Noah Webster's Verdict: Alack! I am here, I am available. My work lives on. I beg of thee, Rybread, use me. For I shall spin in my grave over the fact that your piece of interactive fiction... has a misspelled title.
The net.savvy Veteran's Verdict: People who get all erect over incorrectly spelled words need to justify their existence.
My Verdict: A great example of an idea that text adventures are wholly unprepared to deal with.
(Attention. This review contains a critical spoiler for this game.)
Rybread Celsius is, of course, an insane literary genius. And I don't casually throw that word around. Really, there are only three other true intellectual masterminds in the two million years since humans have walked the earth. They are:
The poor, forgotten italian that invented the pepperoni pizza.
The poor, forgotten american vice-president that ran with William Jefferson Clinton and invented the internet.
The poor, forgotten caveman that found cavewoman and invented the hummer.
So Rybread is in good company there.
You have to respect the guy, because he has grown up writing computer games for the entire world to see that are usually fundamentally flawed, have characteristically poor spelling, and ridiculed almost universally. However, he's not content to lurk and polish his material for a fickle and demanding audience. He's the text equivalent of an intentionally radio unfriendly punk band and therefore, without question -- hipper than thou.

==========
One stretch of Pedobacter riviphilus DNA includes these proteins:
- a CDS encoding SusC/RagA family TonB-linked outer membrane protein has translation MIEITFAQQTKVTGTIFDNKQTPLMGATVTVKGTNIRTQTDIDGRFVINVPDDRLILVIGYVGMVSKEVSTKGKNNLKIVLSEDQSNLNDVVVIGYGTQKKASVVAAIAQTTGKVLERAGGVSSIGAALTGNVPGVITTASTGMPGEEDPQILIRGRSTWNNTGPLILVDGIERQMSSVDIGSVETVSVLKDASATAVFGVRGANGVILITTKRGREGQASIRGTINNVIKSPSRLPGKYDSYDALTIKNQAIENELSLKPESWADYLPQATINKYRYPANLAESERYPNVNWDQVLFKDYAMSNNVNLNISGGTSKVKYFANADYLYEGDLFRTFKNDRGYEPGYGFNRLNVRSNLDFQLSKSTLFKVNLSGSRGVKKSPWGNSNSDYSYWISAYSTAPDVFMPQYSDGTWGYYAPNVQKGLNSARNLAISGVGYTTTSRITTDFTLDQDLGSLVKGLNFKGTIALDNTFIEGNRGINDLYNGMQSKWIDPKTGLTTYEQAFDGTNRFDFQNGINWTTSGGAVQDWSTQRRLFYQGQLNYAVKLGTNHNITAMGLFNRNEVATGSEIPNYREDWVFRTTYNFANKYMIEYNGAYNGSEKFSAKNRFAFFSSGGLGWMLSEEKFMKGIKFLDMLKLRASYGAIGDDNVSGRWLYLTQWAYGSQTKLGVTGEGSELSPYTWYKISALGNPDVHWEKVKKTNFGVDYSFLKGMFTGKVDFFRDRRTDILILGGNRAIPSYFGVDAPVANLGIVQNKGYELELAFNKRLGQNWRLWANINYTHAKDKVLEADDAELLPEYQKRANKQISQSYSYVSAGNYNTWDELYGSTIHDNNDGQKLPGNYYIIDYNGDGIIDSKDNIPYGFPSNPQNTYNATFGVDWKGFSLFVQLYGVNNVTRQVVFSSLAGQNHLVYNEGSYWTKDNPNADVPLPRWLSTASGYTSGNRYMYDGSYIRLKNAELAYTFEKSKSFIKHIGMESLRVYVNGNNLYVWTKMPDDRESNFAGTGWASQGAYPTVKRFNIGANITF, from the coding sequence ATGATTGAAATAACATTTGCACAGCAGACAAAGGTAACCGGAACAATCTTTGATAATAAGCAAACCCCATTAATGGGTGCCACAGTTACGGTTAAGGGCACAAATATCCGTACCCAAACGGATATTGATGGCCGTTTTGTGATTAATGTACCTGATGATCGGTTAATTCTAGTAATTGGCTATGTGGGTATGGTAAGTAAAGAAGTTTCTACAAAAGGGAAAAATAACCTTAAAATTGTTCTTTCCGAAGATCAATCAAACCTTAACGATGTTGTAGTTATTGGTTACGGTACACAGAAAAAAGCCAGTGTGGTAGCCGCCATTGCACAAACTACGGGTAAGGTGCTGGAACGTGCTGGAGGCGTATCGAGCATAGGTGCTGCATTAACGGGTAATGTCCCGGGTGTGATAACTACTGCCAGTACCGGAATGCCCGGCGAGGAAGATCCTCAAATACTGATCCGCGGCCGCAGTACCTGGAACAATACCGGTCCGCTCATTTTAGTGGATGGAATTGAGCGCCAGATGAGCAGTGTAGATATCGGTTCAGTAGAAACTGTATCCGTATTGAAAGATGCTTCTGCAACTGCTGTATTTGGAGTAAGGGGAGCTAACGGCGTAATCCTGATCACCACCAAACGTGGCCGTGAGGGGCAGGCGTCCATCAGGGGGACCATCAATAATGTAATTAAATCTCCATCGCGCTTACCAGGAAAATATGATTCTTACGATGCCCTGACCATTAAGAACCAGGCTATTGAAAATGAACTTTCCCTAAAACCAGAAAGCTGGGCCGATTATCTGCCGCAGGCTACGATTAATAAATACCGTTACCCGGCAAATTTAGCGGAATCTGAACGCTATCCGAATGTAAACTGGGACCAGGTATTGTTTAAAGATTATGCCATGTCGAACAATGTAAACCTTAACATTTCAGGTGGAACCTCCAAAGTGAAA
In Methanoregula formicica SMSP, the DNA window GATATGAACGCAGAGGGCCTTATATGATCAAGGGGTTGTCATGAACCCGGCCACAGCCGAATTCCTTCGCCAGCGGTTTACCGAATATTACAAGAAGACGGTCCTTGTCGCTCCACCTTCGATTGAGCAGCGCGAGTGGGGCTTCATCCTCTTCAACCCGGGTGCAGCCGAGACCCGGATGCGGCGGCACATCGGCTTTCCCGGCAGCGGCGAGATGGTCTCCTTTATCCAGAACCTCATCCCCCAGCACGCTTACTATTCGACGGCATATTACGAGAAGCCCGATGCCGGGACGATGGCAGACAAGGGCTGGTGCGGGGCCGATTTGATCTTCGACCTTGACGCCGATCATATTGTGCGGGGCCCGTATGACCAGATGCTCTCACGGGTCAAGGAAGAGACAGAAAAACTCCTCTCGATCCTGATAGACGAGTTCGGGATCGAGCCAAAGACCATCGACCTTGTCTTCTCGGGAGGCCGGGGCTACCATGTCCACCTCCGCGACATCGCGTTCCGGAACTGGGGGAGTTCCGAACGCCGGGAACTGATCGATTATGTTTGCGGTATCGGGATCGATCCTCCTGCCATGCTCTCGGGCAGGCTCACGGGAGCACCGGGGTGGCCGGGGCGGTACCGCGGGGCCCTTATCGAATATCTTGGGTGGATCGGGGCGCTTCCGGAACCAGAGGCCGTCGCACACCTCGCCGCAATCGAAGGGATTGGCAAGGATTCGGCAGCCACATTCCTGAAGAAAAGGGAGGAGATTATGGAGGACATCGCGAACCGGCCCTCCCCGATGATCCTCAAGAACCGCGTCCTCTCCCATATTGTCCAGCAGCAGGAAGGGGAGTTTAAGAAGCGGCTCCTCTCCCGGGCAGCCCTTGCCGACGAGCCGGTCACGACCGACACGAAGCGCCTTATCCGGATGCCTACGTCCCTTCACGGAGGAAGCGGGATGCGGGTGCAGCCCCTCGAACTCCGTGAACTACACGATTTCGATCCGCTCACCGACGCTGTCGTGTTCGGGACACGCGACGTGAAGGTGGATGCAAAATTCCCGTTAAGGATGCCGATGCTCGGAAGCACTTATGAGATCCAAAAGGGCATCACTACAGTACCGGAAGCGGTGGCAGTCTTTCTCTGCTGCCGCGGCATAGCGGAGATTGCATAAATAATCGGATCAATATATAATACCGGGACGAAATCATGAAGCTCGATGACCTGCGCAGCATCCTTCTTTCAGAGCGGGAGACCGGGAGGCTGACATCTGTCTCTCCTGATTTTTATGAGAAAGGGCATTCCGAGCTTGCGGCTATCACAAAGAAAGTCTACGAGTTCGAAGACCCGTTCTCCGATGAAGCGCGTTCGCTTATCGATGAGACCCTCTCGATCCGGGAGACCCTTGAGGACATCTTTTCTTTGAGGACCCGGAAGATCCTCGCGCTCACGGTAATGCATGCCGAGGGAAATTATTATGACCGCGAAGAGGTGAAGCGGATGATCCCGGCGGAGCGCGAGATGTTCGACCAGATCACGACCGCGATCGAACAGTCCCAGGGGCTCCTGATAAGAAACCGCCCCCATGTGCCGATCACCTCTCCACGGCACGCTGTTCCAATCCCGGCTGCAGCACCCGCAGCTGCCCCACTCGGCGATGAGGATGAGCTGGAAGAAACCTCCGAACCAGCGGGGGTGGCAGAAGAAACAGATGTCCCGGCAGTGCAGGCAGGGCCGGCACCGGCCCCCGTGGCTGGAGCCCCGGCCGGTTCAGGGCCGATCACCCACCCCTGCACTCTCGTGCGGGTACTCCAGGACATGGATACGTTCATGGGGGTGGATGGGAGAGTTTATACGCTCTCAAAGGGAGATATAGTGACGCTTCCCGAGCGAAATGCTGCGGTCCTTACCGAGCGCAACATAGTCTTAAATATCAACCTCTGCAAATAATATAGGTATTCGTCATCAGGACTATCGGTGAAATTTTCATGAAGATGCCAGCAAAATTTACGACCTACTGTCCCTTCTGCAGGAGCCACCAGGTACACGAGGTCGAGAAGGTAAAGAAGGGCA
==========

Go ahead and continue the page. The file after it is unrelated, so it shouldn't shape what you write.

Symetry is a work about a night where Lovecraftian-inspired dread sneaks upon a player safe and warm within a canopy bed. And, with all authors inspired by H.P., Celsius is still a vastly more competent writer. It may have something to do with the fact that Celsius has seemingly little interest to come off as a cruelly racist misogynist. Possibly, natch.
It's impossible to further discuss the game without spoiling it, so do yourself a favor right this minute and head over to ftp://ftp.ifarchive.org/if-archive/inform/ and pick up the game reflect.z5. Thank you. Review continues.